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2 Comments »

  1. LOL – I will take this post as a complement – I enjoyed the debate, and I chuckled at parts of it.

    I think belief can provide some benefits – belief in a leader, in yourself etc etc – but it shouldn’t be the only thing – belief in something that does not work and has no plausible chance of working is stupid – and I think we both agree on that.

    Where we differ (and I might add here – where other atheists differ) is over whether human behaviour and thought can drive evolution or whether evolution drove human thought.

    I honestly do not know I change my view daily on this point – mainly because I am still learning.

    Dawkins puts up a strong argument for his selfish gene – and he probably is right.

    But I will end with this – which I think is where this debate started:

    “It must not be forgotten that although a high standard of morality gives but a slight or no advantage to each individual man and his children over the other men of the same tribe, yet that an advancement in the standard of morality and in increase in the number of well-endowed men will certainly give an immense advantage to one tribe over another. There can be no doubt that a tribe including many members who, from possessing in a high degree the spirit of patriotism, fidelity, obedience, courage, and sympathy, were always ready to give aid to each other and to sacrifice themselves for the common good, would be victorious over other tribes; and this would be natural selection. (Darwin 1871, 166)”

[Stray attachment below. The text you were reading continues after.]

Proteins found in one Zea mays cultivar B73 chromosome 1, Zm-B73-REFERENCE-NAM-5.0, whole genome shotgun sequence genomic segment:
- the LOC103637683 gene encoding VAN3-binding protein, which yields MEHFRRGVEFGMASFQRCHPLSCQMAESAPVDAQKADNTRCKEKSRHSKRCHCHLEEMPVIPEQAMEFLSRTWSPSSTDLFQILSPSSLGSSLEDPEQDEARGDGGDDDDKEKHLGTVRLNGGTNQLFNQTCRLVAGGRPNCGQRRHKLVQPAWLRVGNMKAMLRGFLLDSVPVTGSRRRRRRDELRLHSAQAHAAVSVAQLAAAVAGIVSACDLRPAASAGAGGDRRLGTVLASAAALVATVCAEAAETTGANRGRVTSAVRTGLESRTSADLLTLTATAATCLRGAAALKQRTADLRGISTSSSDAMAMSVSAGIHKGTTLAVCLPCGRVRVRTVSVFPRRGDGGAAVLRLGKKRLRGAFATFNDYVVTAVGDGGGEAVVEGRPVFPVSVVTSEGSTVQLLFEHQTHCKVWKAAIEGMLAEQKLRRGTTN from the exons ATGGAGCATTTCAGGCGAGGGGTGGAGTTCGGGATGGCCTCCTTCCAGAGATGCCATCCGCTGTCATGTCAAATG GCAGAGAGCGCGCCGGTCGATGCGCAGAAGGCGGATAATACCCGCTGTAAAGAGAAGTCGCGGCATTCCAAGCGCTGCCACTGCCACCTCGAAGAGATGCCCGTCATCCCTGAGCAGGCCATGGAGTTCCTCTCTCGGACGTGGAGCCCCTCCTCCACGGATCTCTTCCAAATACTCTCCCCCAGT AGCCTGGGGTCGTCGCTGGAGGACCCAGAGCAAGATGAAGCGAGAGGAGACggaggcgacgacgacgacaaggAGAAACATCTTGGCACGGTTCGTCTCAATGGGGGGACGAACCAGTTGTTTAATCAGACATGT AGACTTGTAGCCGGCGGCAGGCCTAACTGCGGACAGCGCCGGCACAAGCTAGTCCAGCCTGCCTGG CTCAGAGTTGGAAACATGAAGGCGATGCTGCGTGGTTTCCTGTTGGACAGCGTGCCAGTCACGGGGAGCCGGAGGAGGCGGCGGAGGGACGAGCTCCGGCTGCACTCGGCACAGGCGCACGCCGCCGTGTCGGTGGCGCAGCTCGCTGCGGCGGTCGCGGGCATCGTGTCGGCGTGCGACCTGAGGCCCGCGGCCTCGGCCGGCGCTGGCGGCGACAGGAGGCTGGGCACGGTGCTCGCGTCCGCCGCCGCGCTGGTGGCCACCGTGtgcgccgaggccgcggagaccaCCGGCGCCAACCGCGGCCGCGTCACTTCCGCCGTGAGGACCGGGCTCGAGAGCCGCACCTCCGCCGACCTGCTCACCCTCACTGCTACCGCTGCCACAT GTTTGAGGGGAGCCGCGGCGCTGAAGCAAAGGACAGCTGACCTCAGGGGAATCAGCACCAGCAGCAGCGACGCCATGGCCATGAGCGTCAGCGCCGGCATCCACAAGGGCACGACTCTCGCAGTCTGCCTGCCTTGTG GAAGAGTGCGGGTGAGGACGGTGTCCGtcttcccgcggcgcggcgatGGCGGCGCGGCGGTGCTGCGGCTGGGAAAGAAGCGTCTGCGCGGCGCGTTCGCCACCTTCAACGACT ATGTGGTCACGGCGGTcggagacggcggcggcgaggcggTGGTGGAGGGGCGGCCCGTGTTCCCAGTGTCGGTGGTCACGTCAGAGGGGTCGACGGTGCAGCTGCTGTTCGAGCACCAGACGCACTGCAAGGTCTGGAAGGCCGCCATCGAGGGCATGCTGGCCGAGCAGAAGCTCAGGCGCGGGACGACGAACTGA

Thanks Tildeb for taking the time to debate – as always your arguments are very robust.

    Some humble pie for dinner and a good read is what I need after that one.

    Comment by misunderstoodranter — June 7, 2010 @ 3:06 pm | Reply

    • Oh, without question there is excellent data that shows that how we think affects what we think and that we have a rather significant affect on making choices about how we think. Not only can we grow our brains through repeated use (think of recovering stroke victims regaining function even though specific parts of the brain are damaged), but we can pare down our under-utilized dendrites during sleep. Choosing to believe in woo has both a benefit and cost and choosing to be skeptical has both a benefit and a cost, but overall the net gain in having a real choice based on going after what’s true far outweighs accepting and being satisfied with uninformed woo on authoritarian hearsay. Another way to think of it is that when one does not have to partition one’s thinking to protect beliefs in the indefensible from justified criticism while still engaging the world based on what’s true – and has the moral courage to discard unjustified belief and the (false) comfort it brings – then one is able to use one’s whole brain for inquiry. To use a Bush-ism… it’s so free-ifying.

      Comment by tildeb — June 7, 2010 @ 5:16 pm | Reply